Benjamin Franklin was asked after the Constitutional Convention ended in 1787, "What kind of government have you made?" He answered, "A republic, sir, if you can keep it."

Benjamin Franklin was asked after the Constitutional Convention ended in 1787, "What kind of government have you made?" He answered, "A republic, sir, if you can keep it."

As I write this, I am reminded of the incredible impact that the U.S. Constitution has had on our country and the world that has evolved since that date. The Constitution embedded so many protections against abusive or tyrannical government: federalism with significant rights reserved to the states; the Bill of Rights and the personal liberties granted to citizens; and the separation of powers and the independence of the judiciary.

This amazing document and its amendments have laid the foundation for our representative democracy, our freedoms and our rights for 225 years.

However, the heavily debated and compromised U.S. Constitution was a document with flaws. Despite the genius of the Constitution and the Bill of Rights, it took many generations to assure that a broader, more inclusive citizenry had the basic right to vote.

In colonial America, voting was largely limited to white men who owned property. This set the stage for a long history of denying voting rights to women, African-Americans and other racial groups, and the poor.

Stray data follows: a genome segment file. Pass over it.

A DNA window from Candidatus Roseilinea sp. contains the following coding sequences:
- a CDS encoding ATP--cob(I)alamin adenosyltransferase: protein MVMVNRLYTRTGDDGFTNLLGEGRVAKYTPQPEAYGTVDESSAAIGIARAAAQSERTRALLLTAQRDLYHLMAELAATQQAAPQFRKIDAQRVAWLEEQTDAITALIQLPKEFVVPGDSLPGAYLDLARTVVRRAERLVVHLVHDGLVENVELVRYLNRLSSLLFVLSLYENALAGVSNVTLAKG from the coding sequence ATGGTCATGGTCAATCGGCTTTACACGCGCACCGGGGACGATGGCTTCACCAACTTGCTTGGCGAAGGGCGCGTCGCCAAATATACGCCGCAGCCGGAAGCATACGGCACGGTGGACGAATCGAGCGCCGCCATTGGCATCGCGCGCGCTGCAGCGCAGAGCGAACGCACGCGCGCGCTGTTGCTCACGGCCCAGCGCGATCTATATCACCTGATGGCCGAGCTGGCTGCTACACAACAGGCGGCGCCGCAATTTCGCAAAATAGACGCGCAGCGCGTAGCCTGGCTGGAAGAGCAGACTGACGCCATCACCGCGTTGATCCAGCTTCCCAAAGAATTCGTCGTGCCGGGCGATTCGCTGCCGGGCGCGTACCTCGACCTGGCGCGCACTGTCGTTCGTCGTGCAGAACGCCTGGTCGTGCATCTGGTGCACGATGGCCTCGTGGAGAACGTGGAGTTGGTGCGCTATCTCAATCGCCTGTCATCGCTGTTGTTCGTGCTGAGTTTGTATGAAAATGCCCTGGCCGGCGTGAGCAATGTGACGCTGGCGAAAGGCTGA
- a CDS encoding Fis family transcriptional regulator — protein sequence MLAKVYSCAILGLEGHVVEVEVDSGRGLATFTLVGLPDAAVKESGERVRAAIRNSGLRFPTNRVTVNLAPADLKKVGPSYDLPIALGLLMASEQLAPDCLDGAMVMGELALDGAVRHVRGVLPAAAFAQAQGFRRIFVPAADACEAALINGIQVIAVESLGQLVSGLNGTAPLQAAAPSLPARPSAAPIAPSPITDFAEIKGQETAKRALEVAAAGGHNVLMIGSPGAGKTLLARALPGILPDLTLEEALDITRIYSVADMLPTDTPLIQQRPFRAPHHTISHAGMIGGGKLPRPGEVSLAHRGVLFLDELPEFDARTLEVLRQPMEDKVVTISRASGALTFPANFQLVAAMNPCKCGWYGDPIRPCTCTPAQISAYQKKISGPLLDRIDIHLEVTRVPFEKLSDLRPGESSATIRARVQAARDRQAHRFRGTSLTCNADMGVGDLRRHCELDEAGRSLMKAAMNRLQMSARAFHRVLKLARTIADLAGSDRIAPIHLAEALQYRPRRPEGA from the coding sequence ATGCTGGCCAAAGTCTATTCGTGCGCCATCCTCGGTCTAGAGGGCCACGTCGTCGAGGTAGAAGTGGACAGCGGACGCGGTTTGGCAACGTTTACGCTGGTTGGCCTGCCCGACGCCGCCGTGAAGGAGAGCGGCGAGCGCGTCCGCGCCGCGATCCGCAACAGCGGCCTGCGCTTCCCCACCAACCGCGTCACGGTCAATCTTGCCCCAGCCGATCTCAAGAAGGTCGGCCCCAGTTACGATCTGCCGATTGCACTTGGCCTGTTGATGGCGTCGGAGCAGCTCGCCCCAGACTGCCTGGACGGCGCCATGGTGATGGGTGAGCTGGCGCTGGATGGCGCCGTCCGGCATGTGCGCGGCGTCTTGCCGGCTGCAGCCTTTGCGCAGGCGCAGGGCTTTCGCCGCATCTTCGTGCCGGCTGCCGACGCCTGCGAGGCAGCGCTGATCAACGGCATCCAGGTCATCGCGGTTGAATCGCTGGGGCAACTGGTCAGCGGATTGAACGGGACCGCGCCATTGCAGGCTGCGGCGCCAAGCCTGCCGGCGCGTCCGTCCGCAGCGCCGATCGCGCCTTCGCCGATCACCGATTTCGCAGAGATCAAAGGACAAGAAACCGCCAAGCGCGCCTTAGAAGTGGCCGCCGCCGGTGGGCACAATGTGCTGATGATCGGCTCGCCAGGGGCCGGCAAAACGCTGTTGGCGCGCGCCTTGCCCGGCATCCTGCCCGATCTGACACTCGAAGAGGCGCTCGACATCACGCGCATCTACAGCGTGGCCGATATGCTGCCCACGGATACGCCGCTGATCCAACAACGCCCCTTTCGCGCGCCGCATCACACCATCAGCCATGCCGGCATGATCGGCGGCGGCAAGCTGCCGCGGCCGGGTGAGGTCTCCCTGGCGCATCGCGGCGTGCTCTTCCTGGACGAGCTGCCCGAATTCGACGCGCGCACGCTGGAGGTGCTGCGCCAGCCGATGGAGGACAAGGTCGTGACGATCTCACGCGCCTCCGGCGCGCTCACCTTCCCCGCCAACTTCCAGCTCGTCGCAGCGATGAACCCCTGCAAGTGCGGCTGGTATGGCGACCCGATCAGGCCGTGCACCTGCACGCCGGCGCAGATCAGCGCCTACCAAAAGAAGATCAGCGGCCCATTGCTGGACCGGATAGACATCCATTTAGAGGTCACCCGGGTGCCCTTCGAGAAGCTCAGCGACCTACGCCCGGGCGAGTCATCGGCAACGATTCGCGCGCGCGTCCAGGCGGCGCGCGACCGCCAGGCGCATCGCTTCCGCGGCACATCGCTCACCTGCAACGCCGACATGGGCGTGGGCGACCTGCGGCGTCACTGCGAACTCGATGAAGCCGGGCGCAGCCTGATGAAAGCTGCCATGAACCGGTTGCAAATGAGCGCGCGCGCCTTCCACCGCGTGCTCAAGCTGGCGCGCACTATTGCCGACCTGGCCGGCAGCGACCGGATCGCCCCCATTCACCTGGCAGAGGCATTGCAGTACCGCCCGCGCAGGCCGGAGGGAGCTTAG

One of the dynamic strengths of American democracy has been to extend the franchise of voting to a larger and more inclusive scope of citizens.

The county took an initial step when land ownership restrictions were finally removed in the first half of the 19th century.

It took a bloody Civil War to end slavery in the United States and grant voting rights to African-American males. In 1965, Congress passed the historic Voting Rights Act to enforce voting rights for all African-Americans. It made clear that the right to vote could not be denied because of a person's color or race.

Suffrage rights for women presented another hard-fought struggle. The suffrage fight began in 1848. However, women did not gain the right to vote by constitutional amendment in the United States until 1920.

During the Vietnam War, many argued that if 18-year-olds were old enough to fight, they were old enough to vote. In 1971, a constitutional amendment was adopted to lower the U.S. voting age to 18.

This expansion of the electorate gave substance to the powerful words of Thomas Jefferson in the Declaration of Independence of 1776. He wrote that "all men are created equal" and that "they are endowed by their Creator with certain unalienable Rights, that among these are Life, Liberty and the pursuit of Happiness."

The U.S. system of representative democracy works best when we have a good turnout at all elections. Such civic participation fulfills the eloquent words of President Abraham Lincoln that we are a "government of the people, by the people, for the people."

If you are person of color, a woman or an 18-year-old, you only gained the right to vote after many decades of exclusion, and sometimes after bitter conflict. Are you proud of that victory, or do you now take it for granted? Wouldn't voting in the Nov. 6 election be the right thing to do to honor those who helped you achieve your right to vote?

For all voters, don't forget the millions of men and women in the military who have heroically served and sacrificed for our nation since its founding. Isn't your vote in the November election a good way to say "thank you" to our veterans and present military personnel?